the years 1775-1825, the United States passed a number of economic and government trade
regulations and restrictions against European nations. What reasons did the United States
use to justify their actions?
Use the documents and your knowledge of the period from 1775-1825 to answer the question.
submission to, or dependence on, Great Britain, tends to directly involve this Continent
in European wars and quarrels, and set us at variance with nations who would otherwise
seek our friendship, and against whom we have neither anger nor complaint. As Europe is
our market for trade, we ought to form no partial connection with any part of it. It is
the true interest of America to steer clear of European contentions, which she never can
do, while, by her dependence on Britain, she is made the make weight in the scale of
Common Sense, Thomas Paine, 1776
......That both the honor and interest of the United States demand, that decided and
vigorous measures be taken for protecting the American trade, and meeting these predatory
enemies in a proper manner. That it should be recommended to the American merchants who
traffic to Spain, Portugal, the Mediterranean, and to the Madeiras and Canaries, to employ
none but vessels well armed and maned...That a minister or envoy should be sent to
Portugal, and instructed among other things, to negotiate for such an alliance, as may
provide for a co-operation of forces and mutual defence against the common enemy, and
restrain both nations from making a separate peace... your secretary thinks that it would
be politic, to prohibit all nations at peace with Algiers, from bringing any thing to this
country, which was not produced in their own; and also from carrying any thing from hence,
except on their own account, and directly to their own ports. As arguments may be drawn
from these stipulations against such a prohibition, it might occasion discontent and
complaint; but he nevertheless thinks it merits enquiry, whether the condition of war
against Algiers, would not be a good consideration to ground it upon; and whether, as the
prohibition would end with the war, it ought to be considered as a violation of those
The Congress shall have
power to lay and collect taxes, duties, imposts, and excises, to pay the debts and provide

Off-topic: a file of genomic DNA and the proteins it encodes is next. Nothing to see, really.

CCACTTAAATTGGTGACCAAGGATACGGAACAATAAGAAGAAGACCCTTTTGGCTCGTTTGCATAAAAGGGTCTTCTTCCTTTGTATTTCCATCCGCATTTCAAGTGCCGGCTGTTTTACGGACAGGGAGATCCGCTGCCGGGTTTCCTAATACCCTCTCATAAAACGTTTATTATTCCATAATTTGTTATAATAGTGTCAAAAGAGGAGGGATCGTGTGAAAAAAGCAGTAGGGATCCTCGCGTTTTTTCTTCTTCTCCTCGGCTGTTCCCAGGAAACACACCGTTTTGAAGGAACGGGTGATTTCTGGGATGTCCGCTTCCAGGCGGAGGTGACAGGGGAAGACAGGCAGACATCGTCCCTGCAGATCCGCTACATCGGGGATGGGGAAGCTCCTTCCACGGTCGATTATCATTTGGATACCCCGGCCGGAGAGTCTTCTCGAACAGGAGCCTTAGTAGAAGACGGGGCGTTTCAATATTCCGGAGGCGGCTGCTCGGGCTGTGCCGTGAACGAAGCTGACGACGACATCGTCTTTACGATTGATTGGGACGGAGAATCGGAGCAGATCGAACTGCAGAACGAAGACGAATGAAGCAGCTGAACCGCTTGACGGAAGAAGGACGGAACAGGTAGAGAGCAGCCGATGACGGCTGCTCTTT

for the common defense and general welfare of the United States; but all duties, imposts,
and excises shall be uniform throughout the United States;
|......."I sincerely join you in
abjuring all political connection with every foreign power; and tho I cordially wish well
to the progress of liberty in all nations, and would forever give it the weight of our
countenance, yet they are not to be touched without contamination from their other bad
principles. Commerce with all nations, alliance with none, should be our motto."
A letter to a friend by Jefferson, 1799
cruisers have been in the continental practice of violating the American flag...
seizing and carrying off persons sailing under it...violating the rights and peace of our coasts..and have added the most lawless proceedings in our very harbors, and have wantonly split American blood within the sanctuary of our territorial jurisdiction..
In reviewing the conduct of Great Britain toward the United States, our attention is necessarily drawn to the warfare just renewed by the savages on one of our extensive frontiers--a warfare which is known to spare neither age nor sex and to be distinguished by features peculiarly shocking to humility. It is difficult to account for the activity and combinations which have for some time been developing themselves among tribes in consent intercourse with British traders and garrisons without connecting their hostility with that influence and without recollecting the authenticated examples of such interpositions heretofore furnished by the officers and agents of that government....
Madison's War Message to Congress, June 1, 1812
| ...The political
system of the allied powers is essentially different...from that of America....We owe it
therefore, to candor and to the amicable relations existing between the United States and
those powers to declare that we should consider any attempt on their part to extend their
part to extend their system to any portion of this part to extend their system to any
portion of this hemisphere as dangerous to our peace and safety....we could not view any
interposition for the purpose of oppressing them, or controlling in any other manner their
destiny, by any European power in any other light than as the manifestation of an
unfriendly disposition toward the United States.
The Monroe Doctrine, 1823
| ....This home
market...can only be created and cherished by the protection of our own legislation
against the inevitable prostration of our industry, which must ensue from the action of
foreign policy and legislation.....The measure of the wealth of a nation is indicated by
the measure of its protection of its industry; and ....the measure of the poverty of a
nation is marked by that of the degree in which it neglects and abandons the care of its
own industry, leaving it exposed to the action of foreign powers....We must naturalize our
....by the establishment of a tariff...the sole object of the tariff is to tax the produce of foreign industry with the view of promoting American industry. The tax is exclusively leveled at foreign industry.
Henry Clay, speech in Congress, March 31, 1824